Moths of North Carolina
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24 NC Records

Siederia walshella (Clemens, 1862) - No Common Name


Taxonomy
Superfamily: Tineoidea Family: PsychidaeSubfamily: NaryciinaeP3 Number: 300007.00 MONA Number: 435.00
Comments: The family Psychidae contains as many as 1,350 species that are found worldwide. The females of many species are flightless, and the larvae of all species live in constructed cases or bags, hence the name bagworms. Siederia is a small genus with eight currently recognized species and only one North America representative.
Identification
Field Guide Descriptions: Online Photographs: MPG, BugGuide, iNaturalist, Google, BAMONA, GBIFTechnical Description, Adults: Davis (1964)Technical Description, Immature Stages: Davis (1964)                                                                                 
Adult Markings: The following is based in part on descriptions by Clemens (1862), Forbes (1923), and Davis (1964). The head and head tufts of the males are dark gray, and the antenna is dark gray to fuscous with slight whitish spotting. The scales of the vertex usually have whitish tips. The forewing is mottled with a patchwork of alternating light and dark marks. These are typically small, pale gray patches that alternate with dark gray to fuscous patches. There are no other defining marks, except for a better organized series of similar alternating light and dark marks that extend along the costa, around the termen, and along the inner margin. Those in the apical third of the costa and along the termen tend to be larger and more conspicuous. The cilia on the forewing are gray and increase in length from the apex to the anal angle. The hindwing and cilia are gray. The forewing is oblong and gently bowed along the termen, and the resting males hold the wings tent-like and resemble a caddisfly. The females are wingless and live in silken cases. The antenna of the female is long with 20-24 segments. The middle tibia has either one or two apical spurs, and the hindtibia has an apical pair of spurs (Davis, 1964).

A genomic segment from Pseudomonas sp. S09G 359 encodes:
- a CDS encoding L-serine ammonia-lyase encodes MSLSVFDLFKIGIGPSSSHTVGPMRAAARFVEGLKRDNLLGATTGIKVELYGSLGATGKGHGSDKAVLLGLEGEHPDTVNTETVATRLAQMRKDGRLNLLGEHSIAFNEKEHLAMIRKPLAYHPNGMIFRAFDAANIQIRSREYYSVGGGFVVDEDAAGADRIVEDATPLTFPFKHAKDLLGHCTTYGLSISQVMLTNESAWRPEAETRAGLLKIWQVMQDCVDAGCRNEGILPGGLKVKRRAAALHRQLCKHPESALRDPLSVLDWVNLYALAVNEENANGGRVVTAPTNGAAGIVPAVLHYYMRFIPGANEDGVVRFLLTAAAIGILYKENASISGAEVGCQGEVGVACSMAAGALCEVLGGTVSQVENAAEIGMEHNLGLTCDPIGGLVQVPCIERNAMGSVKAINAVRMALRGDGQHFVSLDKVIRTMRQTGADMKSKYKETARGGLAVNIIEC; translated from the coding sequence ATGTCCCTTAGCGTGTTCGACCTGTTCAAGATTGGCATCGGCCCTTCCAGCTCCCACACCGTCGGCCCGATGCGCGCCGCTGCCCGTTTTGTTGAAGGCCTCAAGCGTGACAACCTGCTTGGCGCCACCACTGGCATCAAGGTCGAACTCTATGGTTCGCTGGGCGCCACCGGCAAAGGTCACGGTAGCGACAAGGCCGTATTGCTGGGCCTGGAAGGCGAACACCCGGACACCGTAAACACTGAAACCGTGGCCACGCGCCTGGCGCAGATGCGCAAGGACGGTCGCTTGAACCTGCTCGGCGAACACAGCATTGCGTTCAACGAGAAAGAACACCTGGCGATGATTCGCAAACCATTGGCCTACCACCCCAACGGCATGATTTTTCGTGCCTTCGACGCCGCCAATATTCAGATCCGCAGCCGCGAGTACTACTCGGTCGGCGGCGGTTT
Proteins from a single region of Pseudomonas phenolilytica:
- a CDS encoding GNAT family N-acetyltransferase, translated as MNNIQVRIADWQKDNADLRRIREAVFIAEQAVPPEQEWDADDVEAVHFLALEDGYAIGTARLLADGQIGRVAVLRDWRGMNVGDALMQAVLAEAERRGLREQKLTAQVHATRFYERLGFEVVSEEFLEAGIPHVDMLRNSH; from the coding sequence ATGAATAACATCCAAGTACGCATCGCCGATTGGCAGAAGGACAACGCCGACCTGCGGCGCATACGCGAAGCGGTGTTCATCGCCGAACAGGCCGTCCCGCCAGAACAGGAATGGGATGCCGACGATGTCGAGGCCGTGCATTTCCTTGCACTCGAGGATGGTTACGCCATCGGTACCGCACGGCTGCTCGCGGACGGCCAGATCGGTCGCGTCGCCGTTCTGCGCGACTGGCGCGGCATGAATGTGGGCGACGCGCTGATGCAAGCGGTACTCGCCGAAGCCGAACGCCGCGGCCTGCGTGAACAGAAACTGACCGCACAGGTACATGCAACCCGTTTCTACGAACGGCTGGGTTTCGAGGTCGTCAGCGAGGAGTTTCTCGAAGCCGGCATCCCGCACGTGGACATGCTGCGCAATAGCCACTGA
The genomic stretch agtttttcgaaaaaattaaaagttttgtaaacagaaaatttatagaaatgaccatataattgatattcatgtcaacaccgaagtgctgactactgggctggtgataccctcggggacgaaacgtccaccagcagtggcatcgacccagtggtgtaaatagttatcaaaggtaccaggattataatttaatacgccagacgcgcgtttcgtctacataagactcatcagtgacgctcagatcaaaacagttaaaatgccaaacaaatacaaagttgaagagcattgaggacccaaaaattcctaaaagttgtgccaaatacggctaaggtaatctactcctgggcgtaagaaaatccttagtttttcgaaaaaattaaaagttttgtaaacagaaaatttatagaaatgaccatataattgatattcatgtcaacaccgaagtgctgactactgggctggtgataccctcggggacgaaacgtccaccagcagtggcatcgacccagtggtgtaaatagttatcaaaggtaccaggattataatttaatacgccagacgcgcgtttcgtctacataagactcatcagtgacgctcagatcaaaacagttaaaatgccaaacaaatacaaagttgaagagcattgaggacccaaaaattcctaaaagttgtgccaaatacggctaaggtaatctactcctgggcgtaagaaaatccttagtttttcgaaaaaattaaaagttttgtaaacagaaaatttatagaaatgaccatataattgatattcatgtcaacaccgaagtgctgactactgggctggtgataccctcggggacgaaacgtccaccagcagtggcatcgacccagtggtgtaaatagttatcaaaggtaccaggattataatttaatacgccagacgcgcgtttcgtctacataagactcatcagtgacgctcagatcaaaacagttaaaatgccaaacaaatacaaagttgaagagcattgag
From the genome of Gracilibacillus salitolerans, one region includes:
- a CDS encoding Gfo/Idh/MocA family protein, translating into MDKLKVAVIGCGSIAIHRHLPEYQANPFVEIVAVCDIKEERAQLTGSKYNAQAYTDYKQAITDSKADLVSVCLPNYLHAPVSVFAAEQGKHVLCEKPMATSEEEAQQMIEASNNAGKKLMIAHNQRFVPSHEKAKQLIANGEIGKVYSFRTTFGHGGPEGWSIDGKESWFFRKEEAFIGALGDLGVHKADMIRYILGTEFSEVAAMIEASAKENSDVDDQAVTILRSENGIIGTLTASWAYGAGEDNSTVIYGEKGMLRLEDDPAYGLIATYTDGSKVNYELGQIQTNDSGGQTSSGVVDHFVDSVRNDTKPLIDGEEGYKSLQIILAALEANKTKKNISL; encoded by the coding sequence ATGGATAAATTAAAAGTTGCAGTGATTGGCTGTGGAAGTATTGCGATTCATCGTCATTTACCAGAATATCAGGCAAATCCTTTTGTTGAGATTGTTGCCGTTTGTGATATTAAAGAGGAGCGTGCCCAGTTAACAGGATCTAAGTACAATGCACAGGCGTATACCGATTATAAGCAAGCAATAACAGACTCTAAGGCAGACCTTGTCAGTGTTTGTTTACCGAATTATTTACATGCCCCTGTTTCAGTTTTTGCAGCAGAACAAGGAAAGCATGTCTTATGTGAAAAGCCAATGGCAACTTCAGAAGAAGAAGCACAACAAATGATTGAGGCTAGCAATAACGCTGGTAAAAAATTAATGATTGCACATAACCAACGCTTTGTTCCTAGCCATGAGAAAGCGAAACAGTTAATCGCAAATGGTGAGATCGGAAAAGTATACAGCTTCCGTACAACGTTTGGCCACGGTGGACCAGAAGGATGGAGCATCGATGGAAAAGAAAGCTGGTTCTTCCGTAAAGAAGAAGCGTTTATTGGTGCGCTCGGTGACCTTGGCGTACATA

Wingspan: 12-14 mm for males (Davis, 1964)
Forewing Length: 6-7 mm TL for females (Davis, 1964)
Adult Structural Features: Davis (1964) has descriptions and illustrations of the male and female genitalia.
Adult ID Requirements: Identifiable from good quality photos of unworn specimens.
Immatures and Development: The larvae live in silken cases that are 7-10 mm long and 1.5-2 mm wide. The cases are fusiform in outline and have a somewhat leathery consistency. The silk is grayish and often covered with tiny sand grains, fragments of lichens, larval excrement, and various small animal remains (Davis, 1964). The larvae feed on lichens (Chambers, 1873) and appear to disperse from their feeding sites before pupating within the case. In Illinois, they commonly end up in large numbers on the sides of houses (BugGuide). The adults emerge within a week or so after the larva pupate (Chambers, 1873). The adults emerge very early in the year in North Carolina, which suggests that this species overwinters either as larvae or pupae.

Larvae ID Requirements: Identifiable from good quality photos, especially where associated with known host plants.